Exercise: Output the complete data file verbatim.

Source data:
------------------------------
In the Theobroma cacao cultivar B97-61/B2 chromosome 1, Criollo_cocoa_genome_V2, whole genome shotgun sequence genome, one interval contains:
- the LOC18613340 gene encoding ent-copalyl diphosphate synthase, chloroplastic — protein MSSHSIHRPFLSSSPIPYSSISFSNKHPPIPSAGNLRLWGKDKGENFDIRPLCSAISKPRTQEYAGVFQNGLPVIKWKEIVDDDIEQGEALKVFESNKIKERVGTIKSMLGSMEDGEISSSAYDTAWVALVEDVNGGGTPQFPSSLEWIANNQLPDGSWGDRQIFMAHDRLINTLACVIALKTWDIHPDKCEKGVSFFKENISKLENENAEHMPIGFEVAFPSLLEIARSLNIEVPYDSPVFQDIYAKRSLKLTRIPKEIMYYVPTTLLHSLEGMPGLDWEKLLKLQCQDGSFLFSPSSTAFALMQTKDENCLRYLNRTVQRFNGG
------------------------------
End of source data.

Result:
In the Theobroma cacao cultivar B97-61/B2 chromosome 1, Criollo_cocoa_genome_V2, whole genome shotgun sequence genome, one interval contains:
- the LOC18613340 gene encoding ent-copalyl diphosphate synthase, chloroplastic — protein MSSHSIHRPFLSSSPIPYSSISFSNKHPPIPSAGNLRLWGKDKGENFDIRPLCSAISKPRTQEYAGVFQNGLPVIKWKEIVDDDIEQGEALKVFESNKIKERVGTIKSMLGSMEDGEISSSAYDTAWVALVEDVNGGGTPQFPSSLEWIANNQLPDGSWGDRQIFMAHDRLINTLACVIALKTWDIHPDKCEKGVSFFKENISKLENENAEHMPIGFEVAFPSLLEIARSLNIEVPYDSPVFQDIYAKRSLKLTRIPKEIMYYVPTTLLHSLEGMPGLDWEKLLKLQCQDGSFLFSPSSTAFALMQTKDENCLRYLNRTVQRFNGG